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Dead Goats in Birbum West Bengal Cause Concern

INDIA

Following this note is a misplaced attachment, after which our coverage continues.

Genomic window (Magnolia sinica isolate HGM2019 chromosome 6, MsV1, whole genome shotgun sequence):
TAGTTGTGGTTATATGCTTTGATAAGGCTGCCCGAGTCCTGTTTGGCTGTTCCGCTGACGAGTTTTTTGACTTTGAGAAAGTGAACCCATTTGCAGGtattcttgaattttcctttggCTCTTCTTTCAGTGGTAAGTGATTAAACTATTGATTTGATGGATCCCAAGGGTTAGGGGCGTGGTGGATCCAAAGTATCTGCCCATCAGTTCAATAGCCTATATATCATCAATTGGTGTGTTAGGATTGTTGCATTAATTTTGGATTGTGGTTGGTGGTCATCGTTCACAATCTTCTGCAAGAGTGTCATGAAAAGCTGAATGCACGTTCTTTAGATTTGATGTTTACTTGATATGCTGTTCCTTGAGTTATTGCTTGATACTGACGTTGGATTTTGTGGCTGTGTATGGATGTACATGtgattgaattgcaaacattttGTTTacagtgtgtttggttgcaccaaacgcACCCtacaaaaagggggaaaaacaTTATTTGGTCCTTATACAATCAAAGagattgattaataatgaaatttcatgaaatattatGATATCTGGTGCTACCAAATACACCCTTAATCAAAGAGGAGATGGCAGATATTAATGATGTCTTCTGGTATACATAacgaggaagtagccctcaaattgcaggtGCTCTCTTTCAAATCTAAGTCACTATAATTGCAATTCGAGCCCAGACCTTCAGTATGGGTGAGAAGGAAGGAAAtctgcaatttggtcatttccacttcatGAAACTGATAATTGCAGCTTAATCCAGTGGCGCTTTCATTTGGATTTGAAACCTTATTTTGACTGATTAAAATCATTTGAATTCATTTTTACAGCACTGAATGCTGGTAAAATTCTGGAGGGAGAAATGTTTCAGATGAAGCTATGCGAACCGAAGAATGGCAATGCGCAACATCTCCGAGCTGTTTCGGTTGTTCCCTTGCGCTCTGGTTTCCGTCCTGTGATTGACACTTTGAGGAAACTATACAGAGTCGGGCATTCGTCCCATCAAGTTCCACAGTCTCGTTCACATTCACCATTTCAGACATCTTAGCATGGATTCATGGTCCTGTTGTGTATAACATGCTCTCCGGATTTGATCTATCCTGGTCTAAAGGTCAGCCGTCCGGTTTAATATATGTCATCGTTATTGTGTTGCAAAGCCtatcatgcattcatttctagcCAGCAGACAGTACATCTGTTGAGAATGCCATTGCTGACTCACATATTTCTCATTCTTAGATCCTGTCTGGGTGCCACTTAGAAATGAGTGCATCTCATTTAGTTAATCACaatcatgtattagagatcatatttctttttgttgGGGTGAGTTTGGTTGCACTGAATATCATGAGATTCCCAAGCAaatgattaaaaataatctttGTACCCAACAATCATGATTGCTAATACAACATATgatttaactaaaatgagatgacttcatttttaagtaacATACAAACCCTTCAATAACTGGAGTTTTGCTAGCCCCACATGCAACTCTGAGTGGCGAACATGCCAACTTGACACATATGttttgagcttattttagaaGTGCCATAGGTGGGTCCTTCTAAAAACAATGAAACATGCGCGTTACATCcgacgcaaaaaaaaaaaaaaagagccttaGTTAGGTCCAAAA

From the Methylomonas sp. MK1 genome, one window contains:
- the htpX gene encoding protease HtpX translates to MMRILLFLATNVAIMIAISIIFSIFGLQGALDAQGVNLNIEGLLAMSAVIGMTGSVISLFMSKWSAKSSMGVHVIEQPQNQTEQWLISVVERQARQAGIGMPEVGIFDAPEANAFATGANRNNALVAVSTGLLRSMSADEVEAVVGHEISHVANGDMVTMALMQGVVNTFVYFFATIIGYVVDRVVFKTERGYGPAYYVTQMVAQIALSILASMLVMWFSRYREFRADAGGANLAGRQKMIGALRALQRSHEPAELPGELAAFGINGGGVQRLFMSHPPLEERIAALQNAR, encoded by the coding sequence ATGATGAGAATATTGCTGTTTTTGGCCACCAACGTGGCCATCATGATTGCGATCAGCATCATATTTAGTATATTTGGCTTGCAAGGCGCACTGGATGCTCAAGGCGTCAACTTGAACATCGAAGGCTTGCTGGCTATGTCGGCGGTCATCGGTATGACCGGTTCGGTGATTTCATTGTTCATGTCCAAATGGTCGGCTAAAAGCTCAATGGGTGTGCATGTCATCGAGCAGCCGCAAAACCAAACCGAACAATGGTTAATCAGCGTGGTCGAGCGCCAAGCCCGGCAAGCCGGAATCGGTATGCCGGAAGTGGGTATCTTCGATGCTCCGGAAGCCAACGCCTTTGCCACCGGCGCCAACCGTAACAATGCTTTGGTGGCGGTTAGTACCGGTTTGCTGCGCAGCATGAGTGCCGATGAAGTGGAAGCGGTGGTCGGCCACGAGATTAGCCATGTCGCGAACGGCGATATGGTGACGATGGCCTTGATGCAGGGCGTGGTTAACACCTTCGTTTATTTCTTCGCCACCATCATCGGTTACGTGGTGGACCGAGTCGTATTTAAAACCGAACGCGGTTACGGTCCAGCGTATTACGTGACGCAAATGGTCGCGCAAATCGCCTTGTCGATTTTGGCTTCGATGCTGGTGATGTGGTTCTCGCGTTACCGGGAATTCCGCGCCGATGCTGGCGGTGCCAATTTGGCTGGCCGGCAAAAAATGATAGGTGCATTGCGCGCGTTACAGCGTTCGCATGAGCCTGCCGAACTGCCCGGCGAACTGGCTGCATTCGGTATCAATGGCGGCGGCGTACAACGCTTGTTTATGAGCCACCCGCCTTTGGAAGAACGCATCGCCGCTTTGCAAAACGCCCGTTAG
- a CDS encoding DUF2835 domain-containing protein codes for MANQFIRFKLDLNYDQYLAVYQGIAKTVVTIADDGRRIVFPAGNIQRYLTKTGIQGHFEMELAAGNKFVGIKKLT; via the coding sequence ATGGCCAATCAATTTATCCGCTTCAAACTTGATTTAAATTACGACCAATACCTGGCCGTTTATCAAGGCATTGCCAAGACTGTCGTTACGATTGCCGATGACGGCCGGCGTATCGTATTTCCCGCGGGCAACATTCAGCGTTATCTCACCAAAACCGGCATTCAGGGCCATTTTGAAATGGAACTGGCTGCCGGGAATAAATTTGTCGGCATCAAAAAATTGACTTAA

Hundreds of goats have died of an unknown disease over the past four days in Birbhum's Rampurhat block II. A farmer said his goat was shivering and sneezing and saliva was oozing from its mouth. He had called in a local vet, who could only say the animal was suffering from high fever but could not pinpoint a disease. Though he prescribed medicines, those have not worked. The farmer, who has already lost 35 chickens to bird flu, is now scared about his livestock. He said that several neighbours had lost their goats as well to the mystery ailment. The animals had fever and their throats started swelling before they fell unconscious and died within minutes. At Dakhalbati, more than 60 goats have died so far. Villagers are blaming bird flu, as the symptoms are similar. But the state administration has claimed there was no information of cattle dying in the district. "It could be pneumonia, which commonly affects goats." The dying goats in Birbhum are cause for concern as Birbhum is the epicenter for the H5N1 in West Bengal, where there are also over 2000 people with an undiagnosed fever. H5N1 has not been reported in goats previously, although influenza has been noted in horses (H7N7 and H3N8) as well as dogs (H3N8). H5N1 has the ability to jump to many species, including mammals. In addition to humans, H5N1 has been isolated from pigs, dogs, cats, ferrets, foxes, stone martens, civet cats, and mice, so a goat host can’t be ruled out. Two of the most common characteristics of H5N1 are pneumonia and rapid death.

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